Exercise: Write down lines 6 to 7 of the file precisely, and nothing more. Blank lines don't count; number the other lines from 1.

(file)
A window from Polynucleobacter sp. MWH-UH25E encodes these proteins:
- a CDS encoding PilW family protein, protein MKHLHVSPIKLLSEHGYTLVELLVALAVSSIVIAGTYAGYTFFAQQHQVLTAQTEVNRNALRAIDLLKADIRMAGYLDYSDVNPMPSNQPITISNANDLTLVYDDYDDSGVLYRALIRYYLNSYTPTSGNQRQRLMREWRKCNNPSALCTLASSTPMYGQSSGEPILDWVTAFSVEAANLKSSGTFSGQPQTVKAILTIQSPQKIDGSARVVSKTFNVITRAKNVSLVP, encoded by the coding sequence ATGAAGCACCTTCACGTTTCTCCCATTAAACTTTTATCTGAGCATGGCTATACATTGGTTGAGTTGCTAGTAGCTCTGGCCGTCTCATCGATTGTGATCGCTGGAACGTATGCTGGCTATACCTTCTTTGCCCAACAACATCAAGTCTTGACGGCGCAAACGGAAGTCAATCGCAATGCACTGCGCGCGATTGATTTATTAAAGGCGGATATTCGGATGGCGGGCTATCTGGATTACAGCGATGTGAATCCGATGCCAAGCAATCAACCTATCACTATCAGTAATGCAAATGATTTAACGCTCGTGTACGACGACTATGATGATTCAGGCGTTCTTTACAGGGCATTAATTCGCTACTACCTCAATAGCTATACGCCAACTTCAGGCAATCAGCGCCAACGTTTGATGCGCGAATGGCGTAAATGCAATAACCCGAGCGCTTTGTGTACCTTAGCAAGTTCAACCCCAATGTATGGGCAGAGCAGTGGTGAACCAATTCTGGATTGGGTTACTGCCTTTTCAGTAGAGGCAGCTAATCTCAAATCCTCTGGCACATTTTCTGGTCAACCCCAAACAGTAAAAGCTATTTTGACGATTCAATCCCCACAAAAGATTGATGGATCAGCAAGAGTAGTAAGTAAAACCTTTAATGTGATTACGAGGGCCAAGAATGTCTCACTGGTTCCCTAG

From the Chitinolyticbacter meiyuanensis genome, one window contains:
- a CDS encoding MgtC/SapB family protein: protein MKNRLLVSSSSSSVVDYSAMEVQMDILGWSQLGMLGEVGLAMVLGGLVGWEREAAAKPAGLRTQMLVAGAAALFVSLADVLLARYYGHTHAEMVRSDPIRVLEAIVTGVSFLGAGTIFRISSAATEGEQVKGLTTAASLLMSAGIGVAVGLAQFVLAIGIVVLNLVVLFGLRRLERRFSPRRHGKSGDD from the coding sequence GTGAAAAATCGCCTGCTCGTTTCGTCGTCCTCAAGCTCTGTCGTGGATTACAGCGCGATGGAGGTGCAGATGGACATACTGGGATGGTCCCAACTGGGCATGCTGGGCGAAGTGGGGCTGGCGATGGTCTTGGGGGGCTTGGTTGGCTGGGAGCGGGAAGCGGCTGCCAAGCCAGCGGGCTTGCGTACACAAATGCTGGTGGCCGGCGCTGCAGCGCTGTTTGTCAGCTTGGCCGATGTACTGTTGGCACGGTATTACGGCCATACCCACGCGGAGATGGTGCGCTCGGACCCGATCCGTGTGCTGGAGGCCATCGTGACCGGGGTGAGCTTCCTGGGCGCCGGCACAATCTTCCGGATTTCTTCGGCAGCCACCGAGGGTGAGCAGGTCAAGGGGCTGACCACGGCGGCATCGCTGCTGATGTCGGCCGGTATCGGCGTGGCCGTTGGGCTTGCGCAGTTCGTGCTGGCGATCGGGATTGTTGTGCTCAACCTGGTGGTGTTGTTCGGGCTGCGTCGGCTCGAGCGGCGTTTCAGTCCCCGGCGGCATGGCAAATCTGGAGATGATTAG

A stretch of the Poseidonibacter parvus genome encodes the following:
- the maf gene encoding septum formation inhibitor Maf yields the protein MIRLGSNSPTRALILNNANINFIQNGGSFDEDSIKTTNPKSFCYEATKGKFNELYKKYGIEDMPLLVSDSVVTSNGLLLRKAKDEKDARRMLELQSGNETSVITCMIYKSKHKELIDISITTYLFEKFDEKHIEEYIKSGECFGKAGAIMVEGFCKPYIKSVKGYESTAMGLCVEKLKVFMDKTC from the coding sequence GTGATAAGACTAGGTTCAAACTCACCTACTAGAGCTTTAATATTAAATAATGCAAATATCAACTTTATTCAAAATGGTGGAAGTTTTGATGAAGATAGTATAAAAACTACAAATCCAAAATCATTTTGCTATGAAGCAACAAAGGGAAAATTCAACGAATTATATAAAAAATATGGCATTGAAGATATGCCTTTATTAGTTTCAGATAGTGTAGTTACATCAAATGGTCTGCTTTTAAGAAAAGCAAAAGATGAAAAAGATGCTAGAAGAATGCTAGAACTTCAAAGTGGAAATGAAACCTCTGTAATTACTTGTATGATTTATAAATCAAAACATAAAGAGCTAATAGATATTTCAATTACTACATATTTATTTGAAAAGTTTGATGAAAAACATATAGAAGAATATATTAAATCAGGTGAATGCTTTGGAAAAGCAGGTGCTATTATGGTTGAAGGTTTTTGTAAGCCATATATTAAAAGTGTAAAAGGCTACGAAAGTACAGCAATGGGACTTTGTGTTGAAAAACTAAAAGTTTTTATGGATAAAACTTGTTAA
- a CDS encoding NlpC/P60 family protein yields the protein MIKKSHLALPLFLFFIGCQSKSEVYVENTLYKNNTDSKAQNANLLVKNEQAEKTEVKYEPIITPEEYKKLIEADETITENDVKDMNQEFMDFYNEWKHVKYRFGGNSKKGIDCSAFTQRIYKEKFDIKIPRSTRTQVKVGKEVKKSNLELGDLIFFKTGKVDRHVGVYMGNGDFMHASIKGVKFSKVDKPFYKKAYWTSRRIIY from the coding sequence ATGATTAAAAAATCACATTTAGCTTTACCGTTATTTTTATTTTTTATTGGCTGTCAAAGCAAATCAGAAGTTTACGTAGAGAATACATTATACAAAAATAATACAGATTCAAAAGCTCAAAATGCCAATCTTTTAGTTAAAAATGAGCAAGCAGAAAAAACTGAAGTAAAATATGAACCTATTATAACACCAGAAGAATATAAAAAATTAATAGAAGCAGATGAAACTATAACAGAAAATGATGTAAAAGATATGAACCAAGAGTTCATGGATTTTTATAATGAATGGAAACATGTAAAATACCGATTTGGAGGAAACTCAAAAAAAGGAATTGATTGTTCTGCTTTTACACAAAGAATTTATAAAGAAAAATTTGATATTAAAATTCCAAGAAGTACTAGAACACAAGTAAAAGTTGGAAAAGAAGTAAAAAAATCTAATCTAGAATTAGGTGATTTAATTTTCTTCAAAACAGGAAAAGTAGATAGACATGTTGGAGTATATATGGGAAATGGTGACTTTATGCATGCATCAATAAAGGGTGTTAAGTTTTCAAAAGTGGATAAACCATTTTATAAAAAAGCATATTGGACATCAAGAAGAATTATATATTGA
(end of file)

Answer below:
- the maf gene encoding septum formation inhibitor Maf yields the protein MIRLGSNSPTRALILNNANINFIQNGGSFDEDSIKTTNPKSFCYEATKGKFNELYKKYGIEDMPLLVSDSVVTSNGLLLRKAKDEKDARRMLELQSGNETSVITCMIYKSKHKELIDISITTYLFEKFDEKHIEEYIKSGECFGKAGAIMVEGFCKPYIKSVKGYESTAMGLCVEKLKVFMDKTC from the coding sequence GTGATAAGACTAGGTTCAAACTCACCTACTAGAGCTTTAATATTAAATAATGCAAATATCAACTTTATTCAAAATGGTGGAAGTTTTGATGAAGATAGTATAAAAACTACAAATCCAAAATCATTTTGCTATGAAGCAACAAAGGGAAAATTCAACGAATTATATAAAAAATATGGCATTGAAGATATGCCTTTATTAGTTTCAGATAGTGTAGTTACATCAAATGGTCTGCTTTTAAGAAAAGCAAAAGATGAAAAAGATGCTAGAAGAATGCTAGAACTTCAAAGTGGAAATGAAACCTCTGTAATTACTTGTATGATTTATAAATCAAAACATAAAGAGCTAATAGATATTTCAATTACTACATATTTATTTGAAAAGTTTGATGAAAAACATATAGAAGAATATATTAAATCAGGTGAATGCTTTGGAAAAGCAGGTGCTATTATGGTTGAAGGTTTTTGTAAGCCATATATTAAAAGTGTAAAAGGCTACGAAAGTACAGCAATGGGACTTTGTGTTGAAAAACTAAAAGTTTTTATGGATAAAACTTGTTAA
- a CDS encoding NlpC/P60 family protein yields the protein MIKKSHLALPLFLFFIGCQSKSEVYVENTLYKNNTDSKAQNANLLVKNEQAEKTEVKYEPIITPEEYKKLIEADETITENDVKDMNQEFMDFYNEWKHVKYRFGGNSKKGIDCSAFTQRIYKEKFDIKIPRSTRTQVKVGKEVKKSNLELGDLIFFKTGKVDRHVGVYMGNGDFMHASIKGVKFSKVDKPFYKKAYWTSRRIIY from the coding sequence ATGATTAAAAAATCACATTTAGCTTTACCGTTATTTTTATTTTTTATTGGCTGTCAAAGCAAATCAGAAGTTTACGTAGAGAATACATTATACAAAAATAATACAGATTCAAAAGCTCAAAATGCCAATCTTTTAGTTAAAAATGAGCAAGCAGAAAAAACTGAAGTAAAATATGAACCTATTATAACACCAGAAGAATATAAAAAATTAATAGAAGCAGATGAAACTATAACAGAAAATGATGTAAAAGATATGAACCAAGAGTTCATGGATTTTTATAATGAATGGAAACATGTAAAATACCGATTTGGAGGAAACTCAAAAAAAGGAATTGATTGTTCTGCTTTTACACAAAGAATTTATAAAGAAAAATTTGATATTAAAATTCCAAGAAGTACTAGAACACAAGTAAAAGTTGGAAAAGAAGTAAAAAAATCTAATCTAGAATTAGGTGATTTAATTTTCTTCAAAACAGGAAAAGTAGATAGACATGTTGGAGTATATATGGGAAATGGTGACTTTATGCATGCATCAATAAAGGGTGTTAAGTTTTCAAAAGTGGATAAACCATTTTATAAAAAAGCATATTGGACATCAAGAAGAATTATATATTGA